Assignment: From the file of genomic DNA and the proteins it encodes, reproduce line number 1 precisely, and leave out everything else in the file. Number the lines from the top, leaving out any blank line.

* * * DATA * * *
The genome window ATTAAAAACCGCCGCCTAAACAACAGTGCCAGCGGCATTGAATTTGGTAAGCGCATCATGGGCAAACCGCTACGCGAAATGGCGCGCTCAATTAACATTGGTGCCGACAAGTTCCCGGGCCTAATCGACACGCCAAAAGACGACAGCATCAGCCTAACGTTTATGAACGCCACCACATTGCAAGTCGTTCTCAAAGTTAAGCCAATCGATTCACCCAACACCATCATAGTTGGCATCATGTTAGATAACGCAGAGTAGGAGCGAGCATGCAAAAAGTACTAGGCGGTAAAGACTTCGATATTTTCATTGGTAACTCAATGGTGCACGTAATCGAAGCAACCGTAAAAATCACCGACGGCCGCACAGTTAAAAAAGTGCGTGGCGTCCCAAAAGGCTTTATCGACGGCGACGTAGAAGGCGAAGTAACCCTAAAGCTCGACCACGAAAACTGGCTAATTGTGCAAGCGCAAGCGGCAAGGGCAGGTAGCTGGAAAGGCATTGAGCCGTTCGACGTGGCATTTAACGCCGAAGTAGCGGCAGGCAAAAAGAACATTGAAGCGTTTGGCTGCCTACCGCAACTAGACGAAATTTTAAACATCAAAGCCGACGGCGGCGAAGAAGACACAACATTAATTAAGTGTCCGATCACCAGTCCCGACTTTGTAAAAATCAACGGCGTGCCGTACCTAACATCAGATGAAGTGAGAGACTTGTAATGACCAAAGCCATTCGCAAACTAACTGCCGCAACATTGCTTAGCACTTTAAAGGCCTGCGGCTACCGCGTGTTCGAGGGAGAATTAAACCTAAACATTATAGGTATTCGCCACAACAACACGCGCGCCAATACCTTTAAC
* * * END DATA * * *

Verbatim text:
The genome window ATTAAAAACCGCCGCCTAAACAACAGTGCCAGCGGCATTGAATTTGGTAAGCGCATCATGGGCAAACCGCTACGCGAAATGGCGCGCTCAATTAACATTGGTGCCGACAAGTTCCCGGGCCTAATCGACACGCCAAAAGACGACAGCATCAGCCTAACGTTTATGAACGCCACCACATTGCAAGTCGTTCTCAAAGTTAAGCCAATCGATTCACCCAACACCATCATAGTTGGCATCATGTTAGATAACGCAGAGTAGGAGCGAGCATGCAAAAAGTACTAGGCGGTAAAGACTTCGATATTTTCATTGGTAACTCAATGGTGCACGTAATCGAAGCAACCGTAAAAATCACCGACGGCCGCACAGTTAAAAAAGTGCGTGGCGTCCCAAAAGGCTTTATCGACGGCGACGTAGAAGGCGAAGTAACCCTAAAGCTCGACCACGAAAACTGGCTAATTGTGCAAGCGCAAGCGGCAAGGGCAGGTAGCTGGAAAGGCATTGAGCCGTTCGACGTGGCATTTAACGCCGAAGTAGCGGCAGGCAAAAAGAACATTGAAGCGTTTGGCTGCCTACCGCAACTAGACGAAATTTTAAACATCAAAGCCGACGGCGGCGAAGAAGACACAACATTAATTAAGTGTCCGATCACCAGTCCCGACTTTGTAAAAATCAACGGCGTGCCGTACCTAACATCAGATGAAGTGAGAGACTTGTAATGACCAAAGCCATTCGCAAACTAACTGCCGCAACATTGCTTAGCACTTTAAAGGCCTGCGGCTACCGCGTGTTCGAGGGAGAATTAAACCTAAACATTATAGGTATTCGCCACAACAACACGCGCGCCAATACCTTTAAC